A 100-year-old house got a revamped living room that works with modern life.
This 100-year-old house lacked usable wall space, which was broken up by windows, doors, radiators and a nonfunctioning fireplace And the homeowners’ attempt to introduce the trappings of modern living into a stately old space resulted in a jumble of multipurpose furniture and a mishmash of electronic equipment.
Designer Candice Olson devised a plan that merges old with new, and tradition with technology.
How it happened
• The first order of business was the fireplace, which hadn’t been used in 50 years. The hearth was not structurally sound, so major repairs were needed. The exterior brickwork was insulated and a stainless-steel liner was inserted down the entire length of the chimney. The new gas-log set was the final touch.
• The room had only one dim ceiling light, so Olson brightened things up by installing recessed lights and a couple of elegant wall sconces, along with ceiling-mounted speakers.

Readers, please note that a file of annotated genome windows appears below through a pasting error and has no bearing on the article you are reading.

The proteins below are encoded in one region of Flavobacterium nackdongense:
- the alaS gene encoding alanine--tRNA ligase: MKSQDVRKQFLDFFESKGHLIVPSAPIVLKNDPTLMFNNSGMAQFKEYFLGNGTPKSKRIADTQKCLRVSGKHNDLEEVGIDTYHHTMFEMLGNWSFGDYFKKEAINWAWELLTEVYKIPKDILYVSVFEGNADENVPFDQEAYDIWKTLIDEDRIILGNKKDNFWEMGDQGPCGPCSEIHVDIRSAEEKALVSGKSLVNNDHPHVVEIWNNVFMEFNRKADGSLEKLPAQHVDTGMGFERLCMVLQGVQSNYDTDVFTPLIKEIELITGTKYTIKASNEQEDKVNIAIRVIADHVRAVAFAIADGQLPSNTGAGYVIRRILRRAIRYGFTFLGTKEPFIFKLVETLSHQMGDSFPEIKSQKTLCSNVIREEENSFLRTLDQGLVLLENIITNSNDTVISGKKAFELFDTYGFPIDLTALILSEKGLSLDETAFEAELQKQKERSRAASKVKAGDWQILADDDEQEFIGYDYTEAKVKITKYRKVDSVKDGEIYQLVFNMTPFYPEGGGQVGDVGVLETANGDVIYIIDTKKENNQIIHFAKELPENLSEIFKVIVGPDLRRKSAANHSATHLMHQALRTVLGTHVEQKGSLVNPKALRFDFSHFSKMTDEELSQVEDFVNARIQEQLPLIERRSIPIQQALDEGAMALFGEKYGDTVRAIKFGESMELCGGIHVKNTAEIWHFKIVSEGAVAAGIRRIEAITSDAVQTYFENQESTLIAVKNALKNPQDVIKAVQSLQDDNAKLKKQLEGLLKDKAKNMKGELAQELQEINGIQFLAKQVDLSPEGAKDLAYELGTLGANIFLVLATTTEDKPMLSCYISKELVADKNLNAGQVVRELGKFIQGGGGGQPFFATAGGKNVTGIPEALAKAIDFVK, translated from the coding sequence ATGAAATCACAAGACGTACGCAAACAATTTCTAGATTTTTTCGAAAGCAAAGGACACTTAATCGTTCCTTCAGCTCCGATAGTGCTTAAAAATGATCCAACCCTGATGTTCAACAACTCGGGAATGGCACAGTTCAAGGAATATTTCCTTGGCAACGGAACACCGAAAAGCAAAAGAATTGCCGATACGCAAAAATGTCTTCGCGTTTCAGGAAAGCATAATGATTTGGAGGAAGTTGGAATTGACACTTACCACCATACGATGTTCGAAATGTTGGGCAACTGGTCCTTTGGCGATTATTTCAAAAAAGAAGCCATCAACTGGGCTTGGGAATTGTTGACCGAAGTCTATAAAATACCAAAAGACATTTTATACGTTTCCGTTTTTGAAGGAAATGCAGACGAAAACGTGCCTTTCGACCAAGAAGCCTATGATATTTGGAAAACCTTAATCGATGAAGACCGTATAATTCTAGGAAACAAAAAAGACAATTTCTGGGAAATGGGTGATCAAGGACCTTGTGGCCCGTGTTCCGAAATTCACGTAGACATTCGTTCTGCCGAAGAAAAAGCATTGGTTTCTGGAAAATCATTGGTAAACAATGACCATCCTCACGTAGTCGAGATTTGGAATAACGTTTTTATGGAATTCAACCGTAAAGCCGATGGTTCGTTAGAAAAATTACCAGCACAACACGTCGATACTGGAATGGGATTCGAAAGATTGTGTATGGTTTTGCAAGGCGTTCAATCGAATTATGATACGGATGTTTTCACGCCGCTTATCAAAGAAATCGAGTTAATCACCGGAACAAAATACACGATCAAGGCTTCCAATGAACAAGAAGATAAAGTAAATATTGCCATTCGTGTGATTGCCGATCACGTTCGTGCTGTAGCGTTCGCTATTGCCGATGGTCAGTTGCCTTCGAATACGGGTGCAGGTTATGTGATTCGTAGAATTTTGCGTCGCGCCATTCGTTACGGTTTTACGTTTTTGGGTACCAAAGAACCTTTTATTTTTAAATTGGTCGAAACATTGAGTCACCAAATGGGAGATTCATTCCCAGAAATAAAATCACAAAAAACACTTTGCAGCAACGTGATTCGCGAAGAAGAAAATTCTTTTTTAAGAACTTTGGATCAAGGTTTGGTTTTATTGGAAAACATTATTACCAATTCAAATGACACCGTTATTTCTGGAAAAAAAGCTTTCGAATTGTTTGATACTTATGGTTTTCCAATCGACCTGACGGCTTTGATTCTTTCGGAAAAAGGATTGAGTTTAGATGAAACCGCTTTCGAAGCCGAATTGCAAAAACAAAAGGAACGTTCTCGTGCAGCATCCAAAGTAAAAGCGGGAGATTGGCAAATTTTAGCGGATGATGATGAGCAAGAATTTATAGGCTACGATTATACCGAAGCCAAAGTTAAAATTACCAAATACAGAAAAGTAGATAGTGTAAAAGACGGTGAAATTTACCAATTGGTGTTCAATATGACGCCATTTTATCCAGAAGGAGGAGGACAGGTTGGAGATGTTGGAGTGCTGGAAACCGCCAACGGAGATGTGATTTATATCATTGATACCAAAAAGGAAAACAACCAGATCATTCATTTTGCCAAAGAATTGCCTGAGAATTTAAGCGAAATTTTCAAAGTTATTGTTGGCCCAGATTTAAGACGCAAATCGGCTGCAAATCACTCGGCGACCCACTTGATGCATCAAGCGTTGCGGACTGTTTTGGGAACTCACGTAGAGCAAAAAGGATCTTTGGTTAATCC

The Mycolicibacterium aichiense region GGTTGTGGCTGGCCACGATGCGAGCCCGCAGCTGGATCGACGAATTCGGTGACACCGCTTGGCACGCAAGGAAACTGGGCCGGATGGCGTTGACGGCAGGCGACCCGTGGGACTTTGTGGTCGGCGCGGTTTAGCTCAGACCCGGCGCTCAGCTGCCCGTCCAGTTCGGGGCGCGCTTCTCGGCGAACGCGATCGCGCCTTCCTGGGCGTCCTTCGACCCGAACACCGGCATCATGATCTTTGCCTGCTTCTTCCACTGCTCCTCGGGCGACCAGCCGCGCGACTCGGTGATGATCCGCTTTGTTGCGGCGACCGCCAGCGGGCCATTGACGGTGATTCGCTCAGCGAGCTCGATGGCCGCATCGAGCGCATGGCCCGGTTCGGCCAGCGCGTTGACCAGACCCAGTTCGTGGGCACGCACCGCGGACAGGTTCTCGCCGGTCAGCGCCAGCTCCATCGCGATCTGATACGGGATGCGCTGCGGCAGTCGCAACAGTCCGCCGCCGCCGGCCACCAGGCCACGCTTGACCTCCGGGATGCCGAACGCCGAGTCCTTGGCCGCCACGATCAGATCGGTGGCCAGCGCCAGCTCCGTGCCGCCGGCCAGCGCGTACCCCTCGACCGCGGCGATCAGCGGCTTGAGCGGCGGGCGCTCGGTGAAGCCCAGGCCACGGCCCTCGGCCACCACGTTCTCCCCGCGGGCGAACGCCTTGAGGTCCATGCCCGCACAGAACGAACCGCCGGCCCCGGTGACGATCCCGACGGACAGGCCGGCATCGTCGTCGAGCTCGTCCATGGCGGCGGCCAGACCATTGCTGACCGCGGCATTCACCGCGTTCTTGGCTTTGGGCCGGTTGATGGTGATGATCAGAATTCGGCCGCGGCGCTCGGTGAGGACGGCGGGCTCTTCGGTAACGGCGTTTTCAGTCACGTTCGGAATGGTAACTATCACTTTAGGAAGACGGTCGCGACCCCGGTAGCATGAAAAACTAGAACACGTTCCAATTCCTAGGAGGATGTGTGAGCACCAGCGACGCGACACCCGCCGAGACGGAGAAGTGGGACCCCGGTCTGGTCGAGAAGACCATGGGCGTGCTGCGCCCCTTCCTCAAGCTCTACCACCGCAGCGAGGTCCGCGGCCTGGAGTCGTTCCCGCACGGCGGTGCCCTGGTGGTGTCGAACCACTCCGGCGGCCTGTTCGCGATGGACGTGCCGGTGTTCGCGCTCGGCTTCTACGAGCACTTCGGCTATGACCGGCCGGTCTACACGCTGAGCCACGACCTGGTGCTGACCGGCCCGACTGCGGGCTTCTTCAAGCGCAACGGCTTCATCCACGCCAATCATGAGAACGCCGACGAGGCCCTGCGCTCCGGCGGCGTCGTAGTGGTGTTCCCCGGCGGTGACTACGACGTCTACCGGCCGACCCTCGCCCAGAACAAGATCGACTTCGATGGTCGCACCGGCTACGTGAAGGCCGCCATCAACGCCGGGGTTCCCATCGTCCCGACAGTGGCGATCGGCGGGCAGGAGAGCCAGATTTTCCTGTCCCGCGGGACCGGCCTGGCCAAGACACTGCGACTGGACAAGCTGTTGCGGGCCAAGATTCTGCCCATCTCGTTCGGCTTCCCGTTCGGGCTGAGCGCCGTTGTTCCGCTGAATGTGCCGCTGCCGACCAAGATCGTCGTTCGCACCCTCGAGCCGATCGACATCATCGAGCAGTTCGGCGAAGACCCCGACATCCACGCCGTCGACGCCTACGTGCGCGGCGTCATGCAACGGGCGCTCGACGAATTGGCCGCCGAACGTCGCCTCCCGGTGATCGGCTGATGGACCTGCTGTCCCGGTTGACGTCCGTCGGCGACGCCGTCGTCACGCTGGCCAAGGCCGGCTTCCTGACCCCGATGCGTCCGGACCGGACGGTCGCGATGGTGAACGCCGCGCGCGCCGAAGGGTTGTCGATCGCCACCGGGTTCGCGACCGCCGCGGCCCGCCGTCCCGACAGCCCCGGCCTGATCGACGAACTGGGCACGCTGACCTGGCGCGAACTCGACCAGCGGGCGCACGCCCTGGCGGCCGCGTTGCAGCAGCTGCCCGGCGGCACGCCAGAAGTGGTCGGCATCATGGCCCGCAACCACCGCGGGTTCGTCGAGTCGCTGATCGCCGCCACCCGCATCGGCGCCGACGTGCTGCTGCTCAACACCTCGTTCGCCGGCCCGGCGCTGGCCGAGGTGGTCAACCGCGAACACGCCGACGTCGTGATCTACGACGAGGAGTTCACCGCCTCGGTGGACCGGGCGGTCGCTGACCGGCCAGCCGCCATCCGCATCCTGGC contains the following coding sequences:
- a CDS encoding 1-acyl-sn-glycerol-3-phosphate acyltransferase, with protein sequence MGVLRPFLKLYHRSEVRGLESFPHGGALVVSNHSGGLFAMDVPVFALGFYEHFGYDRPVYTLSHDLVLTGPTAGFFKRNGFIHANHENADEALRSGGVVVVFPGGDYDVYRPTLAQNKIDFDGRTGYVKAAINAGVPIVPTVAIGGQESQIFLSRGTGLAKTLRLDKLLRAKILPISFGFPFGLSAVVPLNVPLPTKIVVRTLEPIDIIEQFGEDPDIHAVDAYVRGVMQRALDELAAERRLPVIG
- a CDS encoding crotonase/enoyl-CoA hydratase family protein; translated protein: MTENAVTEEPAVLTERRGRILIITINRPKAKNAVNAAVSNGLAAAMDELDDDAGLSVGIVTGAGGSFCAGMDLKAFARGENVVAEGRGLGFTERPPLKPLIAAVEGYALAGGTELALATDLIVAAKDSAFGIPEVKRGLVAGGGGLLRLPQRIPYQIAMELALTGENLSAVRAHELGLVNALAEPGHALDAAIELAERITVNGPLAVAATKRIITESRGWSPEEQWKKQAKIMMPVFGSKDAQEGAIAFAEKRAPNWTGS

• Olson’s crew replaced the old ceiling with a more modern equivalent, but applied molding to give it a traditional look. The walls were covered in elegant, glass-beaded striped wallpaper.
• Custom cabinetry houses the family’s audio and video equipment and provides a surface to display lamps, pictures and accessories. A desk is flanked by lots of shelving, providing ample storage for files and books. Best of all, the cabinets hide the unsightly wires and cables from all the modern gizmos and gadgets.
• A rich brown sectional sofa sits directly across from the now-functional fireplace, and a couple of comfortable yet classy chairs and an ottoman round out the room’s seating. The thin legs and open bottoms of the antique-mirror coffee table and side tables help create a feeling of spaciousness.
• The traditional shape of the mirror over the mantel evokes the room’s historical roots, while the woven wooden window shades work to transition the eye from the beautiful gardens outside to the elegance inside.
The homeowners loved their radiator heating system, but the heating elements took up quite a bit of space. The solution was to construct customized covers, which conceal the heating elements behind a stylish screen while creating much-needed display surfaces.
Distributed by Scripps Howard News Service. Interior decorator Candice Olson is host of HGTV’s “Divine Design.”